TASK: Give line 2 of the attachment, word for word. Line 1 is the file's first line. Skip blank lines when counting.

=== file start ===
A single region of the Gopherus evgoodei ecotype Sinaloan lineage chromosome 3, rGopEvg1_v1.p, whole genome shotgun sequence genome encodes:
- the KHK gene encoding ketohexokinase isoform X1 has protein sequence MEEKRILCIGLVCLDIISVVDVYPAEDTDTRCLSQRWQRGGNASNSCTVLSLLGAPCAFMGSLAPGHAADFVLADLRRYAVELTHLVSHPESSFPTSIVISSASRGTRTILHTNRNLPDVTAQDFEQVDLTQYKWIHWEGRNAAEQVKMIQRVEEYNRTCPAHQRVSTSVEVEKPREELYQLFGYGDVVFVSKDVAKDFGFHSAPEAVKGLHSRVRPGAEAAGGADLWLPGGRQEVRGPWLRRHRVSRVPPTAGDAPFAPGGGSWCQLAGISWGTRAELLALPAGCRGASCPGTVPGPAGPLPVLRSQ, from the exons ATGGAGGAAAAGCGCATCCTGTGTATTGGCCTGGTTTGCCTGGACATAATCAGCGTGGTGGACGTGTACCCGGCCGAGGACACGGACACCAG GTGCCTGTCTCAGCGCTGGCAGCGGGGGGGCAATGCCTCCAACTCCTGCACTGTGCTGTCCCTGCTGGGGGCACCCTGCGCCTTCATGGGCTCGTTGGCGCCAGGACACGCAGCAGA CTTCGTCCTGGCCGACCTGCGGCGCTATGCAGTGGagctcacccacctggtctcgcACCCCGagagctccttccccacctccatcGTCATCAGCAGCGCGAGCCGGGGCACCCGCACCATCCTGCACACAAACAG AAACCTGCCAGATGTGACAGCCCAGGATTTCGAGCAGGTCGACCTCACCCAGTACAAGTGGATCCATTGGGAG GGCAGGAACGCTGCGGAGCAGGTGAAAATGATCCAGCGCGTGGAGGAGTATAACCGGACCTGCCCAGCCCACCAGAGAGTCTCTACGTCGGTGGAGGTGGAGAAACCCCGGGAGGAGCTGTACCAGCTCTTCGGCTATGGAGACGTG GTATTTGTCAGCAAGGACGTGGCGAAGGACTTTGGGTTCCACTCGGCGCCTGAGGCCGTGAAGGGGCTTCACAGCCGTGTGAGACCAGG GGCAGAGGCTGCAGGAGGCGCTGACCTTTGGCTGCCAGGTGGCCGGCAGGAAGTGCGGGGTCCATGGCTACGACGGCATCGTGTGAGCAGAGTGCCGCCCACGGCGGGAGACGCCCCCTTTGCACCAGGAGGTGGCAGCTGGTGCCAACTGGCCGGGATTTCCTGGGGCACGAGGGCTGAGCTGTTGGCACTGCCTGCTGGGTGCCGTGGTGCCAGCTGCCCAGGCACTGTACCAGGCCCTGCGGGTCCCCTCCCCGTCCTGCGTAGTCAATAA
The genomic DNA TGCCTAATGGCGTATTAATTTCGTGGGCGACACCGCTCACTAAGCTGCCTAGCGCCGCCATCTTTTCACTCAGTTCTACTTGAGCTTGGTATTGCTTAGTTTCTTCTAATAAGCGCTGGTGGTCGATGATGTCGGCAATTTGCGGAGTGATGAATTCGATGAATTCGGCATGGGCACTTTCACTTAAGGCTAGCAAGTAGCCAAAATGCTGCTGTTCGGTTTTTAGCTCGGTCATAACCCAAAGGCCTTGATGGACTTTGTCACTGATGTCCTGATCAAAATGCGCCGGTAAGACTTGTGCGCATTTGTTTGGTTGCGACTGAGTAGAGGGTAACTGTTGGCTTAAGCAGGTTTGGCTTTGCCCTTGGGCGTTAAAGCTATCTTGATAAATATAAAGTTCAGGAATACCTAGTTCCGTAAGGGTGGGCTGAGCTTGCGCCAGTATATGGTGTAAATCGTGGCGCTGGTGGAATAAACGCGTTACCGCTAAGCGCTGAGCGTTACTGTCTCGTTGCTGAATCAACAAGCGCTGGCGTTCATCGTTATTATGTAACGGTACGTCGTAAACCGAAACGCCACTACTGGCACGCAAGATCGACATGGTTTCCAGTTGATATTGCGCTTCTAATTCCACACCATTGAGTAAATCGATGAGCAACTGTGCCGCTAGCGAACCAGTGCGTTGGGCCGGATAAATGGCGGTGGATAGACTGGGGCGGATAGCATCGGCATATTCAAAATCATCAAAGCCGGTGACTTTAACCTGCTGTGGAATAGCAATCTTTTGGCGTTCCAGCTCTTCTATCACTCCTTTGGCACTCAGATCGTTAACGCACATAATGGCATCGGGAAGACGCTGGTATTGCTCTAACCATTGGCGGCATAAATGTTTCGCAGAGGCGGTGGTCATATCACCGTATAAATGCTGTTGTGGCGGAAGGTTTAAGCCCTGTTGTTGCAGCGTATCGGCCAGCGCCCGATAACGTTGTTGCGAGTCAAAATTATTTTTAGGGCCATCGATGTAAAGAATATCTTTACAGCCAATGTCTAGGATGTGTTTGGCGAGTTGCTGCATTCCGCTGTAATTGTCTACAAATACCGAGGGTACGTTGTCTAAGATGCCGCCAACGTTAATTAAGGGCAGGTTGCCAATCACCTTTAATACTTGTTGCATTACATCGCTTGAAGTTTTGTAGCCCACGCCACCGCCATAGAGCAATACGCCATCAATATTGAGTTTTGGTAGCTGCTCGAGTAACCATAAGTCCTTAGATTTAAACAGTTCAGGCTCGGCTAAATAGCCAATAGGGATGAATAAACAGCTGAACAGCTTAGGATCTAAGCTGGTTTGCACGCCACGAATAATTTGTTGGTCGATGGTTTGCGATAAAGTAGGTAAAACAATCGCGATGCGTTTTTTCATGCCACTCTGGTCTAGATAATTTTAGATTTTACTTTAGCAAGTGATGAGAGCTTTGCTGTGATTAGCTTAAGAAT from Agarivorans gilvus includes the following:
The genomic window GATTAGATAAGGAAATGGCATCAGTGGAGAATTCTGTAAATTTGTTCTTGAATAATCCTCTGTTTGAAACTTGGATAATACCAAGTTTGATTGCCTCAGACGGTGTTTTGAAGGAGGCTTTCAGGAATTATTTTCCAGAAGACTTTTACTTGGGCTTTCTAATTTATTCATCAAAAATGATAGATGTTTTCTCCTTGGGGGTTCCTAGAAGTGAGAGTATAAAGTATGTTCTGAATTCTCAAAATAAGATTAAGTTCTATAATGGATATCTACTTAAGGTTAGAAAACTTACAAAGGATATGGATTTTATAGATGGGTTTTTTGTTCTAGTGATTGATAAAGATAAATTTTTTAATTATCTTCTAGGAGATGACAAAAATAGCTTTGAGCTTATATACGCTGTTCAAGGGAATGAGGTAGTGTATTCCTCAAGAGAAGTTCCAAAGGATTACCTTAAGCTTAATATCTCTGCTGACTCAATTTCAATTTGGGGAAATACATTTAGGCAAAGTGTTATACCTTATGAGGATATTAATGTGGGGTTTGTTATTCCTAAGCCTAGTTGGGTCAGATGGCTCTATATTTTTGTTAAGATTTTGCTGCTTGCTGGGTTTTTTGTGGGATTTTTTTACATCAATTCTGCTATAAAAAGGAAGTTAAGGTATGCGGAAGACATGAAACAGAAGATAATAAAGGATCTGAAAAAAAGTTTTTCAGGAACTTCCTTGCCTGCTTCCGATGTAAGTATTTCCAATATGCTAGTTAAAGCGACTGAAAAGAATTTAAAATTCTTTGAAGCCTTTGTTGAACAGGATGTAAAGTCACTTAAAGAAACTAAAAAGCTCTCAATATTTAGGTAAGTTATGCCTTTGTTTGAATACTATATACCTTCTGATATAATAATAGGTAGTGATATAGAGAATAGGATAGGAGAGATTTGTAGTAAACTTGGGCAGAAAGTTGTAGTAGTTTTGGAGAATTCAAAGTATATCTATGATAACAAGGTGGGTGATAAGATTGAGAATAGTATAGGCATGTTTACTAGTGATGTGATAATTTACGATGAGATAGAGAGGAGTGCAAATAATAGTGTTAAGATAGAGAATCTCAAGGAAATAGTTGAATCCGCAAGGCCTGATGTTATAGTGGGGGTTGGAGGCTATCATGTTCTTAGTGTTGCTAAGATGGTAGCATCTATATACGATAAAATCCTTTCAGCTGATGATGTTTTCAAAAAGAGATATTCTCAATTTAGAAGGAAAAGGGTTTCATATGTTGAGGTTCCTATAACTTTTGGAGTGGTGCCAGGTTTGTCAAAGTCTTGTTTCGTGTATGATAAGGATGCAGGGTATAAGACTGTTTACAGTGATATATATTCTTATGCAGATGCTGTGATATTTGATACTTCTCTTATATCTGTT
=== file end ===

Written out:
- the KHK gene encoding ketohexokinase isoform X1 has protein sequence MEEKRILCIGLVCLDIISVVDVYPAEDTDTRCLSQRWQRGGNASNSCTVLSLLGAPCAFMGSLAPGHAADFVLADLRRYAVELTHLVSHPESSFPTSIVISSASRGTRTILHTNRNLPDVTAQDFEQVDLTQYKWIHWEGRNAAEQVKMIQRVEEYNRTCPAHQRVSTSVEVEKPREELYQLFGYGDVVFVSKDVAKDFGFHSAPEAVKGLHSRVRPGAEAAGGADLWLPGGRQEVRGPWLRRHRVSRVPPTAGDAPFAPGGGSWCQLAGISWGTRAELLALPAGCRGASCPGTVPGPAGPLPVLRSQ, from the exons ATGGAGGAAAAGCGCATCCTGTGTATTGGCCTGGTTTGCCTGGACATAATCAGCGTGGTGGACGTGTACCCGGCCGAGGACACGGACACCAG GTGCCTGTCTCAGCGCTGGCAGCGGGGGGGCAATGCCTCCAACTCCTGCACTGTGCTGTCCCTGCTGGGGGCACCCTGCGCCTTCATGGGCTCGTTGGCGCCAGGACACGCAGCAGA CTTCGTCCTGGCCGACCTGCGGCGCTATGCAGTGGagctcacccacctggtctcgcACCCCGagagctccttccccacctccatcGTCATCAGCAGCGCGAGCCGGGGCACCCGCACCATCCTGCACACAAACAG AAACCTGCCAGATGTGACAGCCCAGGATTTCGAGCAGGTCGACCTCACCCAGTACAAGTGGATCCATTGGGAG GGCAGGAACGCTGCGGAGCAGGTGAAAATGATCCAGCGCGTGGAGGAGTATAACCGGACCTGCCCAGCCCACCAGAGAGTCTCTACGTCGGTGGAGGTGGAGAAACCCCGGGAGGAGCTGTACCAGCTCTTCGGCTATGGAGACGTG GTATTTGTCAGCAAGGACGTGGCGAAGGACTTTGGGTTCCACTCGGCGCCTGAGGCCGTGAAGGGGCTTCACAGCCGTGTGAGACCAGG GGCAGAGGCTGCAGGAGGCGCTGACCTTTGGCTGCCAGGTGGCCGGCAGGAAGTGCGGGGTCCATGGCTACGACGGCATCGTGTGAGCAGAGTGCCGCCCACGGCGGGAGACGCCCCCTTTGCACCAGGAGGTGGCAGCTGGTGCCAACTGGCCGGGATTTCCTGGGGCACGAGGGCTGAGCTGTTGGCACTGCCTGCTGGGTGCCGTGGTGCCAGCTGCCCAGGCACTGTACCAGGCCCTGCGGGTCCCCTCCCCGTCCTGCGTAGTCAATAA